• If the passenger was accompanied by another individual who still wishes to remain with him to take care of him (e.g. spouse), then this person must also be given a standard surgical mask and must practice hand hygiene at all times when coming in contact with the patient’s secretions (e.g. saliva) and, most importantly, before touching their face or before eating or drinking.
  • Personnel must avoid entering the patient’s area unless there is a serious reason. This way, the number of employees exposed to infection may be reduced to minimum.
  • Any used protective equipment (standard surgical mask, gloves) must be disposed of in a bin and must in no case be used again.
  • After disposing of the protective equipment, you should wash your hands thoroughly with water and soap. Please note that using gloves does not replace hand washing, which is the most important measure of protection.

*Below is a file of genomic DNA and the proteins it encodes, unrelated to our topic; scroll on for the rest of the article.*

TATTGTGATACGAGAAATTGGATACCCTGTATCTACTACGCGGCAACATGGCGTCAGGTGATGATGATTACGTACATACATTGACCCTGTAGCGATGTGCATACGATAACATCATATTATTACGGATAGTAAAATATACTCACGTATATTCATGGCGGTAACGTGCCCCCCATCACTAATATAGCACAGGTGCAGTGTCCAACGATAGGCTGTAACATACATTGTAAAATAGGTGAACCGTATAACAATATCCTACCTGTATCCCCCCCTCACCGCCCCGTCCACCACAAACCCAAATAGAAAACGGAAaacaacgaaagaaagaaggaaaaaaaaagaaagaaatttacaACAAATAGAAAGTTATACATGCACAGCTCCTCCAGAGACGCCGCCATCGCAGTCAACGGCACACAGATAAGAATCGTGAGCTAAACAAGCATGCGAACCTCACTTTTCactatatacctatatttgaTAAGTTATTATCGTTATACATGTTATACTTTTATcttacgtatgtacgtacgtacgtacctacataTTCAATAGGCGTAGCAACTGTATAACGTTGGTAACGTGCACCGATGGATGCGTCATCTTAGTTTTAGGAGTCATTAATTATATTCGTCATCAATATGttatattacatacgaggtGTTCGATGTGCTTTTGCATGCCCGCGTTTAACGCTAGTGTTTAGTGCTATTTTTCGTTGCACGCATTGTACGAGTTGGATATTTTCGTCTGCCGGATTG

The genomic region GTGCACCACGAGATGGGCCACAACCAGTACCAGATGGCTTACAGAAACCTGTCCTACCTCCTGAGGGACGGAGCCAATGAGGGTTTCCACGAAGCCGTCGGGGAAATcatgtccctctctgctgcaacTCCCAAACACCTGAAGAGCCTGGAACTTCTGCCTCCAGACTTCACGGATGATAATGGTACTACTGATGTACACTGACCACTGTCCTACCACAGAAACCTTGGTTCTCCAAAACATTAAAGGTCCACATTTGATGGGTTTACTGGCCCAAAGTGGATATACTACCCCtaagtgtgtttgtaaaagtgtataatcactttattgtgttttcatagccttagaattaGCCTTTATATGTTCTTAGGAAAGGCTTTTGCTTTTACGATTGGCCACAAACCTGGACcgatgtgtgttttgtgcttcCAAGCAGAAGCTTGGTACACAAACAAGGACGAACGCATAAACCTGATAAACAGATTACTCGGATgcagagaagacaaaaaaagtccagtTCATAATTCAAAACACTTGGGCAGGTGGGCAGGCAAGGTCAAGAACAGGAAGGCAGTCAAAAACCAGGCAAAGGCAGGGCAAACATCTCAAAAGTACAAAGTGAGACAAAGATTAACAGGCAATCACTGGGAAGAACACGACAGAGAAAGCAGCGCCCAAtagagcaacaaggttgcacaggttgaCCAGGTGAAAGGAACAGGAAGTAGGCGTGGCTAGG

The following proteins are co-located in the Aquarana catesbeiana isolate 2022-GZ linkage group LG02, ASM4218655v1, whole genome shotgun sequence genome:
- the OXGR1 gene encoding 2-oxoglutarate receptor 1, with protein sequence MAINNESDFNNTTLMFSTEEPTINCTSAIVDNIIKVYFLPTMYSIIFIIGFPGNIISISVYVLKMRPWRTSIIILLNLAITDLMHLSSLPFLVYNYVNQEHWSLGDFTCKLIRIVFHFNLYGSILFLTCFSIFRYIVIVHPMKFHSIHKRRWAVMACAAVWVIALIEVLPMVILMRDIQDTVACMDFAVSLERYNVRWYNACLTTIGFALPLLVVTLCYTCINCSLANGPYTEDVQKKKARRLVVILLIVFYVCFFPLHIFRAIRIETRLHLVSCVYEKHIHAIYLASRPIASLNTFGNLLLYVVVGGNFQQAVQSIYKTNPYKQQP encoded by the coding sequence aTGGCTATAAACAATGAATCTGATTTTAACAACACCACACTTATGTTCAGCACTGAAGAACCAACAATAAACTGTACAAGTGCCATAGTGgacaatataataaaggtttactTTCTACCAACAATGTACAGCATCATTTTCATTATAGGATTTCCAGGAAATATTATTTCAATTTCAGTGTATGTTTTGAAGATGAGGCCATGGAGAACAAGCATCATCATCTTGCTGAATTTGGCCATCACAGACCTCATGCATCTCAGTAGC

The airport company must see that adequate amounts of supplies used for infection prevention are available to and accessibly by the airport personnel:

  • soap and water or hand disinfectant
  • thermometers
  • tissues
  • standard surgical masks
  • disposable gloves
  • garbage bags
  • surface cleanser


Information to personnel may contribute towards an organized and controlled management of a case of alert. Timely planning and effective prevention can safeguard the personnel’s health and maintain smooth airport operation. Cooperation with NPHO is important both in establishing measures of prevention as well as in proceeding with necessary actions and the provision of information if a case of infection is reported.

Please note that as the epidemic progresses, this guidance may be modified.

For any further clarifications, please contact NPHO at 210 5212054 or 1135  (24/7)

You are kindly requested to inform all airport personnel on the above guidance